Thanks for the eight tips provided in the article. As a new practitioner, I think the tips provided clarified many issues I have had (currently only theoretically and academically) with the interview design process, and I will be referring to them in the future when designing future evaluation interviews. They are also present the potential to be a quick and effective source to share and use with evaluation teams when constructing interviews. The tips will help when issues of clarity, question count, and question complexity no doubt arise.
I found this article extremely useful and appreciated the breakdown of eight helpful tips to achieve well-rounded evaluation questions. I’m currently a graduate student in a Reflective Practice and Evaluation course. I just completed an assignment on data collection and analysis via interviewing. I used Raymond Gorden’s Basic Interviewing Skills text to guide my assignment, consisting of reflection on the development and execution of an interview process. I found there to be several parallels in the processes while reading this article. While conducting my recent interview I found the process more manageable when utilizing Rubin and Rubin’s tree-to-branch approach. (The Art of Hearing Data) This approach is a way of structuring questions and sub-questions in a way to provide depth of analysis. In the tree-to-branch approach the researcher divides the topic into roughly equal parts and plans to cover each part with a main question (a branch). Each main question is prepared around significant identified issues and followed up to obtain the same degree of depth. This approach could help practitioners limit the number of main questions.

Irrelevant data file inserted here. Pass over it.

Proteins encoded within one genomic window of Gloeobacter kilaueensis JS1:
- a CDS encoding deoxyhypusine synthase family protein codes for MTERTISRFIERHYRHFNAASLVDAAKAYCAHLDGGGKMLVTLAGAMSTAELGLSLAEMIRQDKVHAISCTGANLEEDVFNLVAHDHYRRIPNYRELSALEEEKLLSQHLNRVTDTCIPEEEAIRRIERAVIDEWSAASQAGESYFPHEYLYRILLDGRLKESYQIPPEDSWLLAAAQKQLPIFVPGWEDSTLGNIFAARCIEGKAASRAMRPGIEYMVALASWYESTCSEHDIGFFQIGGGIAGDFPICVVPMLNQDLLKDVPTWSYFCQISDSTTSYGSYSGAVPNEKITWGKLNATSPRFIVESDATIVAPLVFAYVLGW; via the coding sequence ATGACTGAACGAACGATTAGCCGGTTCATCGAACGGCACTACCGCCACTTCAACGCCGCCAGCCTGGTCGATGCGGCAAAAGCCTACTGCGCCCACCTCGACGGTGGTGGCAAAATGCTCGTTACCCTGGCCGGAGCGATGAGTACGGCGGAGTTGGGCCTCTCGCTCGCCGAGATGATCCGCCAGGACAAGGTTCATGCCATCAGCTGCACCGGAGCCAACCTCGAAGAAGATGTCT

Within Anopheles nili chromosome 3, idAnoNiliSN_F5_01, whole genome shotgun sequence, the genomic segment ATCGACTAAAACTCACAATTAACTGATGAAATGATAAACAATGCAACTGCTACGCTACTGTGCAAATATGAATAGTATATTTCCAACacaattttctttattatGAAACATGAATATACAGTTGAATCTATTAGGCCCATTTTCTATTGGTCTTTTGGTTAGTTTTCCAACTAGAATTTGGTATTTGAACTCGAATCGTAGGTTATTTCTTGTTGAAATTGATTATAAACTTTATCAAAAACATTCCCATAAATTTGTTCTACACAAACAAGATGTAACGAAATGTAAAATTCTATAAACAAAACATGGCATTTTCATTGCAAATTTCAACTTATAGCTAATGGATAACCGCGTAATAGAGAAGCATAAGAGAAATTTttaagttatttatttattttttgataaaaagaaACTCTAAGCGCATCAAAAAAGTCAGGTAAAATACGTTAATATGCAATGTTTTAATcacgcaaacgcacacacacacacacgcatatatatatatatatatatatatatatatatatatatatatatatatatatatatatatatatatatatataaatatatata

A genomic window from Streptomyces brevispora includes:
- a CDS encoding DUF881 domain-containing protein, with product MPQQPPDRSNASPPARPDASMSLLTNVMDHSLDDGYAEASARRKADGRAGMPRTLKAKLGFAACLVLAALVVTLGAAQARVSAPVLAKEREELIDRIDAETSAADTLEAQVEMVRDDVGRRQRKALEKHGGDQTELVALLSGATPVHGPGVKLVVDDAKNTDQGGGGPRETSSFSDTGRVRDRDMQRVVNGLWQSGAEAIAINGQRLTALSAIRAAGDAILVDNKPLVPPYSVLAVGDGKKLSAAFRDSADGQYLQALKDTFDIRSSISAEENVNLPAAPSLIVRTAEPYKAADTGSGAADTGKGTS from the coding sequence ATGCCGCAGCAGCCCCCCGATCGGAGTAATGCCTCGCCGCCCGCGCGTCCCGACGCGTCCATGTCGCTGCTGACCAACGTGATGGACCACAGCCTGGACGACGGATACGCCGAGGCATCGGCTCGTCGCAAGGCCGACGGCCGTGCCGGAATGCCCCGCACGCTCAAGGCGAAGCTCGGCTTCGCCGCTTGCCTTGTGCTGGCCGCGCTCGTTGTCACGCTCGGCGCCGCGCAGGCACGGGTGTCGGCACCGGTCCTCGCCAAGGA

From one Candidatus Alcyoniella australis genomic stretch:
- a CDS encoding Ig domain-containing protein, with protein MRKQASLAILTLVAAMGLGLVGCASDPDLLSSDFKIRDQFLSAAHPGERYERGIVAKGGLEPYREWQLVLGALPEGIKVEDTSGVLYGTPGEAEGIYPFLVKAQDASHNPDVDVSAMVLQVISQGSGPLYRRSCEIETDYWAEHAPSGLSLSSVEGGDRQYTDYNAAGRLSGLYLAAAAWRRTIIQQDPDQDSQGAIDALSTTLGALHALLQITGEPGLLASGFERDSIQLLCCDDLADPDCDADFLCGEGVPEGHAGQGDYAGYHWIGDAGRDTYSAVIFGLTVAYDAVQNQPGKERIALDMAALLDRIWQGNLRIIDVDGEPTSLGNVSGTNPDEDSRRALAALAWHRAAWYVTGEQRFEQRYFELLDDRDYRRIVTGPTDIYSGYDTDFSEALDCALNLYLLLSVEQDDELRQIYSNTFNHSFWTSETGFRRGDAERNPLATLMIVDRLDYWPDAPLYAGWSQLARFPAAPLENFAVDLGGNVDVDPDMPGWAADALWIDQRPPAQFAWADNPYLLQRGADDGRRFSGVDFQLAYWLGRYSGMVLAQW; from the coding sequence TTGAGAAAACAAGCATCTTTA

In order to link questions clearly to the evaluation purpose, Gorden would argue you must first clearly define goals and objectives prior to writing the evaluation question. This will aid in narrowing your scope, purpose, and also with transitioning properly from question to question.
Thank you for your insightful post. I've also recently completed an interviewing assignment for a graduate course and can see how your eight tips to creating relevant questions would be useful, along with Gordon's Basic Interviewing Skills book. I've found that taking the time to develop precise goals and objectives for an interview, what you seem to be referencing in your second tip, is essential to generating useful responses, but also instrumental in keeping the interview on track. There were several occasions throughout my interview where I was given a response that I was not anticipating, creating the need to think of additional or alternative questions on the spot. Listening to the transcript, I realized that some of the impromptu question were phrased in a way that wouldn't produce a relevant answer, most likely because I did not take the time to consider my objectives when I asked them. Your sixth tip also resonates with me as I am in the process of designing an evaluation for a project proposal. I plan on including participant interviews in the evaluation design and need to be sure that I am designing questions that generate information that stakeholders would find valuable.